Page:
The heart of living

Last Updated : 22 February 2019, 18:54 IST

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Alamelu Ammal is known in her hometown in Kerala as the ‘lady of the lamp’. Her husband was the dikshitar or chief priest. When he died, her onerous duties in the kitchen lessened considerably, leaving her with time on her hands. This was when she decided to make oil-wicks and supply them to the temple nearby.

There were hundreds of lamps that lay embedded in the walls along the vestibule. Alamelu decided that she would supply not only the wicks but also the oil to light some of them every evening. The management at the temple acceded to her request and so every evening, come darkness, the temple lay in a pool of soft golden light. This attracted more and more devotees and money came pouring in, contributing greatly to the upkeep of the temple. It was ‘shramdan’ (volunteer service) at its best, creating a win-win situation for all.

This is what a developing country like ours can use to advantage. Ironically though, it is the US, one of the richest countries in the world, that has realised its full potential. No worthwhile enterprise here works without the active support of volunteers. Schools rely greatly on the volunteering efforts of parents. Whether it is the Marching Band, educational tours and treks or the choir, it is the behind-the-scenes effort of parents that make it a success. Year after year, they come forward to offer unstinting help to guide the young on the difficult path of learning.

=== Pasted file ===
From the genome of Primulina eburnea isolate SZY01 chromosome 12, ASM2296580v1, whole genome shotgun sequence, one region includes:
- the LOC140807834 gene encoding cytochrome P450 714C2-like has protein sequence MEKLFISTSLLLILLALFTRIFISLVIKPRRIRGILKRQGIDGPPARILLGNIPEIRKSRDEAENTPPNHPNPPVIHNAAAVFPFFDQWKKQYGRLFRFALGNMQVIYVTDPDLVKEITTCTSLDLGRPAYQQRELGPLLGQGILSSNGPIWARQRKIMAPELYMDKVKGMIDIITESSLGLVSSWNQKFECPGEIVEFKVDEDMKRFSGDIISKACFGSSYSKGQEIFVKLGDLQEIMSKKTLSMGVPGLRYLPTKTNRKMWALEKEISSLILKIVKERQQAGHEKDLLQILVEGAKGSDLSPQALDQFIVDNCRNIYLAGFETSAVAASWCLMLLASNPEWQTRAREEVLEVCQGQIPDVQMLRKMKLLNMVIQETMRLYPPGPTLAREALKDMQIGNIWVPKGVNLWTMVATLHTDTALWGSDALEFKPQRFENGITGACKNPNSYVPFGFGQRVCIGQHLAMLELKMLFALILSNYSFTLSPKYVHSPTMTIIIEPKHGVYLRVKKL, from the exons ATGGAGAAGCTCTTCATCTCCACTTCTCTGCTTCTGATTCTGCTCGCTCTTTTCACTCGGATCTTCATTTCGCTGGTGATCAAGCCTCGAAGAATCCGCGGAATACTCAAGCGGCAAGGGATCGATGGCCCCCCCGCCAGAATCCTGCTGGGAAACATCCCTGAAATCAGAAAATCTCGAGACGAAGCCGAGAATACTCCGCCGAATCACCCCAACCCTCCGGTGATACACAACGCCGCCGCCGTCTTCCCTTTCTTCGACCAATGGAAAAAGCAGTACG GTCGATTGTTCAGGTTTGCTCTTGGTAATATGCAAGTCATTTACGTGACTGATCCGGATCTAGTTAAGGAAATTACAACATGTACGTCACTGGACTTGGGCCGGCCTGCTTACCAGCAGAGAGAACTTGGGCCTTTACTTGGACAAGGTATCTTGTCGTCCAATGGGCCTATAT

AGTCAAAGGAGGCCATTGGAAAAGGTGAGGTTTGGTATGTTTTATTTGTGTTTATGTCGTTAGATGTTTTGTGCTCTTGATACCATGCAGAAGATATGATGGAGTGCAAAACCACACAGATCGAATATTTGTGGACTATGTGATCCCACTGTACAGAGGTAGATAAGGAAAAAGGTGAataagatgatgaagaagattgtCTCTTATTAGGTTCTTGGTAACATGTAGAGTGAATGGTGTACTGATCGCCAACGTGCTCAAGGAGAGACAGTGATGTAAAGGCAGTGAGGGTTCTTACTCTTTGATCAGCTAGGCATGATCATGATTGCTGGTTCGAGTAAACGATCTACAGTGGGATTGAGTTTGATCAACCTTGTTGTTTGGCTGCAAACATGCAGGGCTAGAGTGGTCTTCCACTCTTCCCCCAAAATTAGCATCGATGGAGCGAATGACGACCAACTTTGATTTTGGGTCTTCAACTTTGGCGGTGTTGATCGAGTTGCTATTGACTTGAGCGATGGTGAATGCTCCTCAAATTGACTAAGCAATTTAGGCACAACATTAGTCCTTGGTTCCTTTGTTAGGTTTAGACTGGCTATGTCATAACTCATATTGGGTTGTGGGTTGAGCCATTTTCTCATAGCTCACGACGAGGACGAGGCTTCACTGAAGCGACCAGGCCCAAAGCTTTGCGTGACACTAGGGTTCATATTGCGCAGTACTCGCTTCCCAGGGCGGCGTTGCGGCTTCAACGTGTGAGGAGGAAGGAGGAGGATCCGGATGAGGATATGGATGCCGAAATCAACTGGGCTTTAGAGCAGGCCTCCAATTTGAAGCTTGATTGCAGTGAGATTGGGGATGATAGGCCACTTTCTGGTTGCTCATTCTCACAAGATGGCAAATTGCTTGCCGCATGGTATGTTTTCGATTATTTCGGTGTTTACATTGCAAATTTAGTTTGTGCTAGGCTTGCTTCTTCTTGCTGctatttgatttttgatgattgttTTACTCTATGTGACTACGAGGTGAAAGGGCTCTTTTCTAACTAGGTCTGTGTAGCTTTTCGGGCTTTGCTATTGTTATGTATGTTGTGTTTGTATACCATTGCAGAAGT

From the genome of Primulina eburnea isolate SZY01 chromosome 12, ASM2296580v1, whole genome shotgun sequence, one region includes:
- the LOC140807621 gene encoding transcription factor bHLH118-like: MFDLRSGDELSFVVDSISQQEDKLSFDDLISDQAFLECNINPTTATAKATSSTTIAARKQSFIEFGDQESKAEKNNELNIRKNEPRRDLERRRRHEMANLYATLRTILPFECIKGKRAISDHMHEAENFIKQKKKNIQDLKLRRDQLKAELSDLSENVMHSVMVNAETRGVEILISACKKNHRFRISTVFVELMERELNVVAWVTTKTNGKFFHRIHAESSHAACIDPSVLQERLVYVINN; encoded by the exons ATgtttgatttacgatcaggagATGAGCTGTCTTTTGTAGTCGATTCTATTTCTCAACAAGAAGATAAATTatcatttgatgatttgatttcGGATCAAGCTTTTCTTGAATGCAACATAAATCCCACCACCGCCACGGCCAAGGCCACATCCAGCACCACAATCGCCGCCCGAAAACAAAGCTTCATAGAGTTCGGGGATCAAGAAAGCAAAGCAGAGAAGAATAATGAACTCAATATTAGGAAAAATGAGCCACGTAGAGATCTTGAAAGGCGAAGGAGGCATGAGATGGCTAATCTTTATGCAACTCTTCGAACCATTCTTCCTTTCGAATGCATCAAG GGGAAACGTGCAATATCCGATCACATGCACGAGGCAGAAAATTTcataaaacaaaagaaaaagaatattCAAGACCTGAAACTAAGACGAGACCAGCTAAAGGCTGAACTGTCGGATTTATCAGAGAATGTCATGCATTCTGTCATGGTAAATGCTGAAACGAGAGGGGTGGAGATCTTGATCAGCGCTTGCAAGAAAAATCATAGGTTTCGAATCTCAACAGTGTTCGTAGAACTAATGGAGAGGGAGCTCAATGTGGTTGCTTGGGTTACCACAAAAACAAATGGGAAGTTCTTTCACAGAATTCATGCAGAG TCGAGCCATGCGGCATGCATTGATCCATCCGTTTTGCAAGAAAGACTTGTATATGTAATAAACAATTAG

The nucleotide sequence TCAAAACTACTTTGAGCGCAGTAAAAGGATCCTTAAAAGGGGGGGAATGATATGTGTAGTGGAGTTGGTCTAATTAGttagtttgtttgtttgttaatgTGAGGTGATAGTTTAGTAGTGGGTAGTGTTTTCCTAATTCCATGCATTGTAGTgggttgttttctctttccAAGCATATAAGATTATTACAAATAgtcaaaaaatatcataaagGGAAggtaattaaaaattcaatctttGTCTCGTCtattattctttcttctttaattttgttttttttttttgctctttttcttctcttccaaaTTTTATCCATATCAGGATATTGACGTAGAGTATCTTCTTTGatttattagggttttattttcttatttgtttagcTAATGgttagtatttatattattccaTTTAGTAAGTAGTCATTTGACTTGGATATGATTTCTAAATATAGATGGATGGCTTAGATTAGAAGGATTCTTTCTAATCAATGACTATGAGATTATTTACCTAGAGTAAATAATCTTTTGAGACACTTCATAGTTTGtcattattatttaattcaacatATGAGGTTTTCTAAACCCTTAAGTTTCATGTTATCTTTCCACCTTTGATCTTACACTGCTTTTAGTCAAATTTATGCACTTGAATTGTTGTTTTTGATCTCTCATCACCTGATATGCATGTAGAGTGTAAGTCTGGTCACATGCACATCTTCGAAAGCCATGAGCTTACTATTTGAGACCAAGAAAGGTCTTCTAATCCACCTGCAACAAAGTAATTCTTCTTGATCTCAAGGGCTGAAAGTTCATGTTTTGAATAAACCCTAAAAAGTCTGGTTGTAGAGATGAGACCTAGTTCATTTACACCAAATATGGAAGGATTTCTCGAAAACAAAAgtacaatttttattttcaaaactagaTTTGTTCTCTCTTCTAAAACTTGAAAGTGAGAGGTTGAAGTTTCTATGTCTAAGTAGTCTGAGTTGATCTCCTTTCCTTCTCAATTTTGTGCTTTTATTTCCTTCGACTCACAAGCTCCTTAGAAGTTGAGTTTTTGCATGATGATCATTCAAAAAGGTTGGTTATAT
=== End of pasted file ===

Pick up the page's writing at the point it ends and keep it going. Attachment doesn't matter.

Even more admirable is the strength of volunteer work in keeping libraries alive and thriving. There is no membership fee and an individual can borrow as many books as he wants. A great part of the funding comes from sale of books that are donated voluntarily. They are delivered in huge crates in one section of the library. Every Thursday, volunteers, many of them senior citizens, sort them by genre. The books are then evaluated and suitably priced. Sales are held every three months with the profits going to the library. I had the opportunity of participating and found the work thoroughly enjoyable. What can be more pleasant than roaming the realm of books and meeting new friends at the same time?

My feelings were echoed by my cousin who settled in the US many years ago. She spent quite a number of years teaching English in a school. She then decided to give up her job and help the disadvantaged. She had the satisfaction of seeing quite a few of them enter college. Her plan now is to read to the blind in hospitals and old-age homes.

What makes volunteering great? It has the capacity to make anybody great! It calls for no special skills. All one needs is a heart full of willingness and compassion. It brings benefits in many ways to both the giver and receiver. Put simply, it is much more than the art of living for this is what lies at very heart of living!

Published 22 February 2019, 18:45 IST

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